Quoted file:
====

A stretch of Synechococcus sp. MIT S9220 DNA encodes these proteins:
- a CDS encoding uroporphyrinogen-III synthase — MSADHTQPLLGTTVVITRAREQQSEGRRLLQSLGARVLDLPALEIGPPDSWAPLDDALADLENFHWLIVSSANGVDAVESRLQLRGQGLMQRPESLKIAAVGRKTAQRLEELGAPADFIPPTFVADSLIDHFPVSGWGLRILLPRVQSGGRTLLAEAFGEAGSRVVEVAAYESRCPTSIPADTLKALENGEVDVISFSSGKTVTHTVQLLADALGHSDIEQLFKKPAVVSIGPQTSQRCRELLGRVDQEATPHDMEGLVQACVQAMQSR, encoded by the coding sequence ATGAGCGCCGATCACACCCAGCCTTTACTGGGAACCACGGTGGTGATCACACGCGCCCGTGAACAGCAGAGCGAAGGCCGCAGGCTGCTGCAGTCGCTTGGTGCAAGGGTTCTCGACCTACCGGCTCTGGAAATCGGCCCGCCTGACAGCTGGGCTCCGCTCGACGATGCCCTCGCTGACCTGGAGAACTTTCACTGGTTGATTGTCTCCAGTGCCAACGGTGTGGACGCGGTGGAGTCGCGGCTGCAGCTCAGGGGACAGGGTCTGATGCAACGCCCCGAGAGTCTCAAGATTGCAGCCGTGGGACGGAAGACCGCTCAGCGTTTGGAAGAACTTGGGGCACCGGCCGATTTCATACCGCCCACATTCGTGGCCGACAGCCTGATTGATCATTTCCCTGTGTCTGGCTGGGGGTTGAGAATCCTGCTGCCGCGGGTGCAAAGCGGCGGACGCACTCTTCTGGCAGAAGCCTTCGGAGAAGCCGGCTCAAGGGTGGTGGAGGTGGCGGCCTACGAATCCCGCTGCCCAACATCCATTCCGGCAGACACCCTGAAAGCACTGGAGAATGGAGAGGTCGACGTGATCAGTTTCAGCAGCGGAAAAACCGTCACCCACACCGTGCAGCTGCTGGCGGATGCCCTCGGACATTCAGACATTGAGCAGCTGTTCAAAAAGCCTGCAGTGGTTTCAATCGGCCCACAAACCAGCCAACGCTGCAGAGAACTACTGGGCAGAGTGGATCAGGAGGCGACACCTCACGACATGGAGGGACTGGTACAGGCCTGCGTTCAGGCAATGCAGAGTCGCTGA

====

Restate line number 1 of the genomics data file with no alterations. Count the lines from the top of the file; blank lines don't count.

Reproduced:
A stretch of Synechococcus sp. MIT S9220 DNA encodes these proteins: